Sunday, March 27, 2011

Happy Birthday to Richard Dawkins, Part II

Jerry Coyne has asked his readers not just to wish Dawkins a happy birthday, but to explain how he has influenced them. I think that's a very good idea.

One of my most vivid memories from my first year as an undergraduate at UC Irvine involves sitting for hours on a bench, in a part of the student center that no longer exists, absolutely riveted by replicators and hawks and doves and evolutionary stable strategies. I was, of course, reading The Selfish Gene. Dawkins taught me that evolutionary biology was orders of magnitude richer and more fascinating than I had ever before imagined—and I was a biology major at the time! His penetrating analyses and his gift for language helped urge me along from a premedical focus to the more natural, theoretical focus that culminated with my switching full-time into philosophy of science. Dawkins was not, by any means, the principal catalyst in this change, but everyone who helped kindle my burning fascination with the deepest questions about the way the world works contributed, and Dawkins definitely ranks among them.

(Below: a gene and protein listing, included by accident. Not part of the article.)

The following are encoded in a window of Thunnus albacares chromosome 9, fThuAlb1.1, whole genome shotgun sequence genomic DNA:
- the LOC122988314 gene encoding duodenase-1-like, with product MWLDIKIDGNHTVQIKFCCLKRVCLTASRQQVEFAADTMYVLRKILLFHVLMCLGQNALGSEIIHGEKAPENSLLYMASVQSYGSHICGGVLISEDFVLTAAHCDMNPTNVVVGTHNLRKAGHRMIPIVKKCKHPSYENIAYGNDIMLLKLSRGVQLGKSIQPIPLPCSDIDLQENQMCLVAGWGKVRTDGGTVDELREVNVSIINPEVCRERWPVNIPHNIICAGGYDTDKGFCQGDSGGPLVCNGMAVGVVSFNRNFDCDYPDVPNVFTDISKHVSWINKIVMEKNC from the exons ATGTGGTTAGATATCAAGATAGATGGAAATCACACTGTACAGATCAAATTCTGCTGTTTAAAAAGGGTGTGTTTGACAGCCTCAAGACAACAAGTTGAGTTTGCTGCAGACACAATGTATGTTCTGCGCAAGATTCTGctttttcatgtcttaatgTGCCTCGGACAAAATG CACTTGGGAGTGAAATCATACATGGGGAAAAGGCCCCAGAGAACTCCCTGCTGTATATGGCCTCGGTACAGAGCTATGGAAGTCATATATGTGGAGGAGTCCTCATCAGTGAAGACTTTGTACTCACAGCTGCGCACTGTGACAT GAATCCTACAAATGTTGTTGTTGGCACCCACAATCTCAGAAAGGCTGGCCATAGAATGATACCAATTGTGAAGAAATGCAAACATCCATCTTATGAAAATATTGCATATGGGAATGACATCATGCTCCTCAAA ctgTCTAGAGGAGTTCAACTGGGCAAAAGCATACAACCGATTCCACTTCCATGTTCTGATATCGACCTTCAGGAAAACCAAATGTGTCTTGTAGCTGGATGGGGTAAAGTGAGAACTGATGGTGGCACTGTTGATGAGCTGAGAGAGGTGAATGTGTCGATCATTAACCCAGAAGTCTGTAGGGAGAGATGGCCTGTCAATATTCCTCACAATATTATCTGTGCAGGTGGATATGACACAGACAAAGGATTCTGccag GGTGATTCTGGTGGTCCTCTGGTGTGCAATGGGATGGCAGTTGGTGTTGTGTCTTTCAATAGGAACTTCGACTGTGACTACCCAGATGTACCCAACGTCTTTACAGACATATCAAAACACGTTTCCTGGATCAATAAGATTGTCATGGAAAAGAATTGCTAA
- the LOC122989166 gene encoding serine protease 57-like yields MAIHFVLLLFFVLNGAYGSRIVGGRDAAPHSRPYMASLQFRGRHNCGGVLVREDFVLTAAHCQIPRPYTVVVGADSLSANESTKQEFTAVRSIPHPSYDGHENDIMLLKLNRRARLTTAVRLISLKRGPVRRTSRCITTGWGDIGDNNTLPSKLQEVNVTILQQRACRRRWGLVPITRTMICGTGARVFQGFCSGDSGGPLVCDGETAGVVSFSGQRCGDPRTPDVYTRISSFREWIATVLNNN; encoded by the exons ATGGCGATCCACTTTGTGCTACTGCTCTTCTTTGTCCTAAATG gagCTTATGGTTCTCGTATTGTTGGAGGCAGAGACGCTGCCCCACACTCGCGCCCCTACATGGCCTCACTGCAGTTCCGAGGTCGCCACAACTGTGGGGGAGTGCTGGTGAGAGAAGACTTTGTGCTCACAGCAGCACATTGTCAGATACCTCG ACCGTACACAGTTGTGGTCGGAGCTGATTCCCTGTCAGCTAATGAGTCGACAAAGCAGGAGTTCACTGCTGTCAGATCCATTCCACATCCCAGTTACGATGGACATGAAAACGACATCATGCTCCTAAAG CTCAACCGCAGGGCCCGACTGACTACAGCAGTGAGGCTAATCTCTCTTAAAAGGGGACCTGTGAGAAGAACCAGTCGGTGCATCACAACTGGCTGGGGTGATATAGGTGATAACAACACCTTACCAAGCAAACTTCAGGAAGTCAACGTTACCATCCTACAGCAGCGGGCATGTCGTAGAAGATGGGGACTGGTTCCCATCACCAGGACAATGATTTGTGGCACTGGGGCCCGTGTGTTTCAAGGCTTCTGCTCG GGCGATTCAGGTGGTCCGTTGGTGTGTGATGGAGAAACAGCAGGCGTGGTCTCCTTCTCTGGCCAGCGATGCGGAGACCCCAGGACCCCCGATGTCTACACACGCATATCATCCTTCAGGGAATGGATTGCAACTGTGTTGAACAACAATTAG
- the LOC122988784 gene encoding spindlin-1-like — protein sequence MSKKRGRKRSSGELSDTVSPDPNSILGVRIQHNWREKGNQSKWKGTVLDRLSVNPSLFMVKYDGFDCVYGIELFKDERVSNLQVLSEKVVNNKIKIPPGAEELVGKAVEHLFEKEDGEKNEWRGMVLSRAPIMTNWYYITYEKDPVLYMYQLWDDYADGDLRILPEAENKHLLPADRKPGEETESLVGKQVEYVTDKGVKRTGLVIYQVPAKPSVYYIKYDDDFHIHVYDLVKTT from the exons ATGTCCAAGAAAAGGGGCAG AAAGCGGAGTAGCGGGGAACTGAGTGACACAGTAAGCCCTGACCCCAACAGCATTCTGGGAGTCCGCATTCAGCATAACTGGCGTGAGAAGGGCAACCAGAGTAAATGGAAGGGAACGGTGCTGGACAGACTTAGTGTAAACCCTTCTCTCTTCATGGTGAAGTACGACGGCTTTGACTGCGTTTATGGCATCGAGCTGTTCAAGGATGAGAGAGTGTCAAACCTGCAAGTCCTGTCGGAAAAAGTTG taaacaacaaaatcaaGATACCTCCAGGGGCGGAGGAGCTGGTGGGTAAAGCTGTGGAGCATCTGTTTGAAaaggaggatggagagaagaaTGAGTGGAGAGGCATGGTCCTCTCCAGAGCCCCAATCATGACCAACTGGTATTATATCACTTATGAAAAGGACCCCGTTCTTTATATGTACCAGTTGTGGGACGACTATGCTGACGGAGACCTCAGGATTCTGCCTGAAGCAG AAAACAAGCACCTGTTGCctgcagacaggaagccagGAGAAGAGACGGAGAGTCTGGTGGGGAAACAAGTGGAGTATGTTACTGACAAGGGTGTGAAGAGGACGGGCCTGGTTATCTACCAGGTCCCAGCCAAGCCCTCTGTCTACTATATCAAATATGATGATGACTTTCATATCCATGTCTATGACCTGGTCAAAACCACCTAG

Beyond that, what can one say, but what Dawkins already knows—that he is the most talented communicator of science since Carl Sagan, that his public defense of atheism brings solace to many who were formerly voiceless, that he is truly a great man, far more worthy of attention than the silly celebrities and brutal conquerors upon which everyone bestows their plaudits?

Happy Birthday again, Dr. Dawkins, and many, many more.

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